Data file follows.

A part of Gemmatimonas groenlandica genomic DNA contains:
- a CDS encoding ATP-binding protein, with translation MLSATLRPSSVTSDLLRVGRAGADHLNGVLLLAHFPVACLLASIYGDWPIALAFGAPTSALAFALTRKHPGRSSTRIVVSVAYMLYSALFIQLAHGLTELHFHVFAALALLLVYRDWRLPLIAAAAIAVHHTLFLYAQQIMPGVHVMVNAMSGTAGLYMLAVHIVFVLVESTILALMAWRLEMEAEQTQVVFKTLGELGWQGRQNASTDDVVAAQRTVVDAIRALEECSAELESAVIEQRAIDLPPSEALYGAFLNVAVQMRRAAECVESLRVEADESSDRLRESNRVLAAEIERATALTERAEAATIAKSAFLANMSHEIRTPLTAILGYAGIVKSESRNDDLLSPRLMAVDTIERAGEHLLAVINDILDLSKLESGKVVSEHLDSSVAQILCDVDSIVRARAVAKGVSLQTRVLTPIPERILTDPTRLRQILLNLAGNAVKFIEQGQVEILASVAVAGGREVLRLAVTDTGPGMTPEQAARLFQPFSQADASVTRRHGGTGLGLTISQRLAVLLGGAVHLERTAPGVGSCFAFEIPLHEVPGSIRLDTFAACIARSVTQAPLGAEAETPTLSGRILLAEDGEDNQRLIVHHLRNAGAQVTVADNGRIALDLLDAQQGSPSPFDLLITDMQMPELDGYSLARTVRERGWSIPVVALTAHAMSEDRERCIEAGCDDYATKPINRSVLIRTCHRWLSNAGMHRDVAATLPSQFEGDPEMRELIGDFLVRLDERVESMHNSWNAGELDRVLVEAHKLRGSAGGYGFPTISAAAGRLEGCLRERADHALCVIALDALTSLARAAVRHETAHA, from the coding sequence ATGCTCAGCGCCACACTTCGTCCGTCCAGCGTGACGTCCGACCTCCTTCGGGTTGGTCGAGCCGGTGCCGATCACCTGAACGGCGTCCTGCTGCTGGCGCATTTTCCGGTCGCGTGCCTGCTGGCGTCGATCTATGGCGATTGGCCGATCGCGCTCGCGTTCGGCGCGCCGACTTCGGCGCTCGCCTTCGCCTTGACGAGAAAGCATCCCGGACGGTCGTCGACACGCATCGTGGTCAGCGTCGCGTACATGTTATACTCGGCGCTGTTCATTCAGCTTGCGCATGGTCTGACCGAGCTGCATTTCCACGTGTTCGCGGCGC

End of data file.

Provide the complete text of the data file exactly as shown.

A part of Gemmatimonas groenlandica genomic DNA contains:
- a CDS encoding ATP-binding protein, with translation MLSATLRPSSVTSDLLRVGRAGADHLNGVLLLAHFPVACLLASIYGDWPIALAFGAPTSALAFALTRKHPGRSSTRIVVSVAYMLYSALFIQLAHGLTELHFHVFAALALLLVYRDWRLPLIAAAAIAVHHTLFLYAQQIMPGVHVMVNAMSGTAGLYMLAVHIVFVLVESTILALMAWRLEMEAEQTQVVFKTLGELGWQGRQNASTDDVVAAQRTVVDAIRALEECSAELESAVIEQRAIDLPPSEALYGAFLNVAVQMRRAAECVESLRVEADESSDRLRESNRVLAAEIERATALTERAEAATIAKSAFLANMSHEIRTPLTAILGYAGIVKSESRNDDLLSPRLMAVDTIERAGEHLLAVINDILDLSKLESGKVVSEHLDSSVAQILCDVDSIVRARAVAKGVSLQTRVLTPIPERILTDPTRLRQILLNLAGNAVKFIEQGQVEILASVAVAGGREVLRLAVTDTGPGMTPEQAARLFQPFSQADASVTRRHGGTGLGLTISQRLAVLLGGAVHLERTAPGVGSCFAFEIPLHEVPGSIRLDTFAACIARSVTQAPLGAEAETPTLSGRILLAEDGEDNQRLIVHHLRNAGAQVTVADNGRIALDLLDAQQGSPSPFDLLITDMQMPELDGYSLARTVRERGWSIPVVALTAHAMSEDRERCIEAGCDDYATKPINRSVLIRTCHRWLSNAGMHRDVAATLPSQFEGDPEMRELIGDFLVRLDERVESMHNSWNAGELDRVLVEAHKLRGSAGGYGFPTISAAAGRLEGCLRERADHALCVIALDALTSLARAAVRHETAHA, from the coding sequence ATGCTCAGCGCCACACTTCGTCCGTCCAGCGTGACGTCCGACCTCCTTCGGGTTGGTCGAGCCGGTGCCGATCACCTGAACGGCGTCCTGCTGCTGGCGCATTTTCCGGTCGCGTGCCTGCTGGCGTCGATCTATGGCGATTGGCCGATCGCGCTCGCGTTCGGCGCGCCGACTTCGGCGCTCGCCTTCGCCTTGACGAGAAAGCATCCCGGACGGTCGTCGACACGCATCGTGGTCAGCGTCGCGTACATGTTATACTCGGCGCTGTTCATTCAGCTTGCGCATGGTCTGACCGAGCTGCATTTCCACGTGTTCGCGGCGC